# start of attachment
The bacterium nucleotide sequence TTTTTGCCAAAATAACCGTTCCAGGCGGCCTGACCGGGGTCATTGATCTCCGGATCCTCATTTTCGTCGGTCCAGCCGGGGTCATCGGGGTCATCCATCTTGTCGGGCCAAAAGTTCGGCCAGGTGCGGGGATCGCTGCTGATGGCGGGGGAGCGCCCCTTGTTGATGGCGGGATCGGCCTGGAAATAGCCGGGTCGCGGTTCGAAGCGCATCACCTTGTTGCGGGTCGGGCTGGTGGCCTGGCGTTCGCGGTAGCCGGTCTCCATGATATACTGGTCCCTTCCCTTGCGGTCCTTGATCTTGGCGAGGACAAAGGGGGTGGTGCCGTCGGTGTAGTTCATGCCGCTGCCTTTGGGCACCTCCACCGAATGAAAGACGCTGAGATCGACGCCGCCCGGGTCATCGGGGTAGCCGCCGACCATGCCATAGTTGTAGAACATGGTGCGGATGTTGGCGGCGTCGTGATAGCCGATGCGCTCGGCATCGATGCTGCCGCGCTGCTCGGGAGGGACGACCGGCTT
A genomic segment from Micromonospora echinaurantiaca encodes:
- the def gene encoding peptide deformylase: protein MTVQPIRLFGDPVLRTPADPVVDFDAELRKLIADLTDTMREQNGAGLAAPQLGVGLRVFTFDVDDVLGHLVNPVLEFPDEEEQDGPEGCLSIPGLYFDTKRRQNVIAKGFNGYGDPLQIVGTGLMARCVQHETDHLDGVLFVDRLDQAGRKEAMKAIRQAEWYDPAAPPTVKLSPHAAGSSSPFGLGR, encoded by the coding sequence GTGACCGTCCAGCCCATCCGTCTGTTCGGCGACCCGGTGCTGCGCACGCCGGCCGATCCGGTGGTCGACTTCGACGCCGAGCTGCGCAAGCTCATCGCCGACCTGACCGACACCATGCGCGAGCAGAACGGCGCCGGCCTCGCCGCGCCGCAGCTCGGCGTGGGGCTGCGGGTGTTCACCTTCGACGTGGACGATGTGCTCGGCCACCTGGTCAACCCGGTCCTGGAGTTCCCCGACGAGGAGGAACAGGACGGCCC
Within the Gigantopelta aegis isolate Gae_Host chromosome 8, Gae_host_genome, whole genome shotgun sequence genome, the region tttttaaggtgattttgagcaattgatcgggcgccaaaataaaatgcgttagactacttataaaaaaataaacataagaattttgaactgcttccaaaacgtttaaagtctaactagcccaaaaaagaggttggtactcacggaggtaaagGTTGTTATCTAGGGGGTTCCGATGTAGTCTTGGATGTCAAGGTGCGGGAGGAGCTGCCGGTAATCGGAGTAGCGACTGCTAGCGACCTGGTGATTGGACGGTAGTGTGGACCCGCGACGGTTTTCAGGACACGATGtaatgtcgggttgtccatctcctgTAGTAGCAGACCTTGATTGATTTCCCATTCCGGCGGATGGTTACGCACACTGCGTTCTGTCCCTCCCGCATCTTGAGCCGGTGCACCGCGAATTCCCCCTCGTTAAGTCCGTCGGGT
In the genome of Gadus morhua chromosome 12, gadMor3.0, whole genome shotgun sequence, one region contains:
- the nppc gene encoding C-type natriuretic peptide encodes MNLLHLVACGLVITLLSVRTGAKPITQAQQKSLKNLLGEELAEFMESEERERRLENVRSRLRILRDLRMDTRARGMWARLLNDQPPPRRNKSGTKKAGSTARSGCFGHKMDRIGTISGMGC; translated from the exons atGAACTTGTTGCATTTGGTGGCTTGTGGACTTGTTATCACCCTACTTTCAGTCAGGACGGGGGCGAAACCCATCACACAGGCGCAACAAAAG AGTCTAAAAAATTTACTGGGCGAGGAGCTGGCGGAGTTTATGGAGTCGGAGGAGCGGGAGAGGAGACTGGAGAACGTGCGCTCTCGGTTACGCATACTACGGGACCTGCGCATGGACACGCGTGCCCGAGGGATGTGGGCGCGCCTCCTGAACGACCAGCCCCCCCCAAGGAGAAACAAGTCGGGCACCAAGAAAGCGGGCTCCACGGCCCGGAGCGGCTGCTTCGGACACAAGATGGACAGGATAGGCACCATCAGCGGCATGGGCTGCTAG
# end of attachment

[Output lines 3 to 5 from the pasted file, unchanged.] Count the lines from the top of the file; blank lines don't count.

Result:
- the def gene encoding peptide deformylase: protein MTVQPIRLFGDPVLRTPADPVVDFDAELRKLIADLTDTMREQNGAGLAAPQLGVGLRVFTFDVDDVLGHLVNPVLEFPDEEEQDGPEGCLSIPGLYFDTKRRQNVIAKGFNGYGDPLQIVGTGLMARCVQHETDHLDGVLFVDRLDQAGRKEAMKAIRQAEWYDPAAPPTVKLSPHAAGSSSPFGLGR, encoded by the coding sequence GTGACCGTCCAGCCCATCCGTCTGTTCGGCGACCCGGTGCTGCGCACGCCGGCCGATCCGGTGGTCGACTTCGACGCCGAGCTGCGCAAGCTCATCGCCGACCTGACCGACACCATGCGCGAGCAGAACGGCGCCGGCCTCGCCGCGCCGCAGCTCGGCGTGGGGCTGCGGGTGTTCACCTTCGACGTGGACGATGTGCTCGGCCACCTGGTCAACCCGGTCCTGGAGTTCCCCGACGAGGAGGAACAGGACGGCCC
Within the Gigantopelta aegis isolate Gae_Host chromosome 8, Gae_host_genome, whole genome shotgun sequence genome, the region tttttaaggtgattttgagcaattgatcgggcgccaaaataaaatgcgttagactacttataaaaaaataaacataagaattttgaactgcttccaaaacgtttaaagtctaactagcccaaaaaagaggttggtactcacggaggtaaagGTTGTTATCTAGGGGGTTCCGATGTAGTCTTGGATGTCAAGGTGCGGGAGGAGCTGCCGGTAATCGGAGTAGCGACTGCTAGCGACCTGGTGATTGGACGGTAGTGTGGACCCGCGACGGTTTTCAGGACACGATGtaatgtcgggttgtccatctcctgTAGTAGCAGACCTTGATTGATTTCCCATTCCGGCGGATGGTTACGCACACTGCGTTCTGTCCCTCCCGCATCTTGAGCCGGTGCACCGCGAATTCCCCCTCGTTAAGTCCGTCGGGT
In the genome of Gadus morhua chromosome 12, gadMor3.0, whole genome shotgun sequence, one region contains: